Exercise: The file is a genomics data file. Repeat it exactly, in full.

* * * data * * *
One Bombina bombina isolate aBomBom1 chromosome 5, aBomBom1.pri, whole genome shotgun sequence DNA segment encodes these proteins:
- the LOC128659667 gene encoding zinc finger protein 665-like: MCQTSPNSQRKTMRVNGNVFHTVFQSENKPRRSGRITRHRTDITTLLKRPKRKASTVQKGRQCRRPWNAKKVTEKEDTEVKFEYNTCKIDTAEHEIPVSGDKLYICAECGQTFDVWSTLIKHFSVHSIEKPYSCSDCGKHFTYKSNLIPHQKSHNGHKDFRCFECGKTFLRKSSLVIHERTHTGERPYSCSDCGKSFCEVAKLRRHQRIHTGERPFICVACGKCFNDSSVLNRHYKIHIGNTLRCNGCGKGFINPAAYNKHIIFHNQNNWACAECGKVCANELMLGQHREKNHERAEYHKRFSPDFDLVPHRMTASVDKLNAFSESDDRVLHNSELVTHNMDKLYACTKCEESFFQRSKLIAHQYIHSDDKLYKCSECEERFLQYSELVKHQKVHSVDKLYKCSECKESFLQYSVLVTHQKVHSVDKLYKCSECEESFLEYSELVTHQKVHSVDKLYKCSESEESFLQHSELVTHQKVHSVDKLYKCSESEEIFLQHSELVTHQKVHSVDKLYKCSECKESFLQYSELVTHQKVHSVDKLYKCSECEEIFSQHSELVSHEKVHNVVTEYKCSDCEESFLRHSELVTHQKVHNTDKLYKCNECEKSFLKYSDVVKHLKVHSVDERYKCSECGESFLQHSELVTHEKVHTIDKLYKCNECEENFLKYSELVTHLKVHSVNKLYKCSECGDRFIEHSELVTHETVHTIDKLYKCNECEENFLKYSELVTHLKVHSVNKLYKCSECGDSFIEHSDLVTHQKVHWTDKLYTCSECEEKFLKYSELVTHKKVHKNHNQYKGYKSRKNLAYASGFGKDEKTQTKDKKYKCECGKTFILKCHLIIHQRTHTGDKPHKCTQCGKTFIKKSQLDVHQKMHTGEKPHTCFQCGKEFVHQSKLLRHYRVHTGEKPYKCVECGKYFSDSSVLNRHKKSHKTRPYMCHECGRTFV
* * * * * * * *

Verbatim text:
One Bombina bombina isolate aBomBom1 chromosome 5, aBomBom1.pri, whole genome shotgun sequence DNA segment encodes these proteins:
- the LOC128659667 gene encoding zinc finger protein 665-like: MCQTSPNSQRKTMRVNGNVFHTVFQSENKPRRSGRITRHRTDITTLLKRPKRKASTVQKGRQCRRPWNAKKVTEKEDTEVKFEYNTCKIDTAEHEIPVSGDKLYICAECGQTFDVWSTLIKHFSVHSIEKPYSCSDCGKHFTYKSNLIPHQKSHNGHKDFRCFECGKTFLRKSSLVIHERTHTGERPYSCSDCGKSFCEVAKLRRHQRIHTGERPFICVACGKCFNDSSVLNRHYKIHIGNTLRCNGCGKGFINPAAYNKHIIFHNQNNWACAECGKVCANELMLGQHREKNHERAEYHKRFSPDFDLVPHRMTASVDKLNAFSESDDRVLHNSELVTHNMDKLYACTKCEESFFQRSKLIAHQYIHSDDKLYKCSECEERFLQYSELVKHQKVHSVDKLYKCSECKESFLQYSVLVTHQKVHSVDKLYKCSECEESFLEYSELVTHQKVHSVDKLYKCSESEESFLQHSELVTHQKVHSVDKLYKCSESEEIFLQHSELVTHQKVHSVDKLYKCSECKESFLQYSELVTHQKVHSVDKLYKCSECEEIFSQHSELVSHEKVHNVVTEYKCSDCEESFLRHSELVTHQKVHNTDKLYKCNECEKSFLKYSDVVKHLKVHSVDERYKCSECGESFLQHSELVTHEKVHTIDKLYKCNECEENFLKYSELVTHLKVHSVNKLYKCSECGDRFIEHSELVTHETVHTIDKLYKCNECEENFLKYSELVTHLKVHSVNKLYKCSECGDSFIEHSDLVTHQKVHWTDKLYTCSECEEKFLKYSELVTHKKVHKNHNQYKGYKSRKNLAYASGFGKDEKTQTKDKKYKCECGKTFILKCHLIIHQRTHTGDKPHKCTQCGKTFIKKSQLDVHQKMHTGEKPHTCFQCGKEFVHQSKLLRHYRVHTGEKPYKCVECGKYFSDSSVLNRHKKSHKTRPYMCHECGRTFV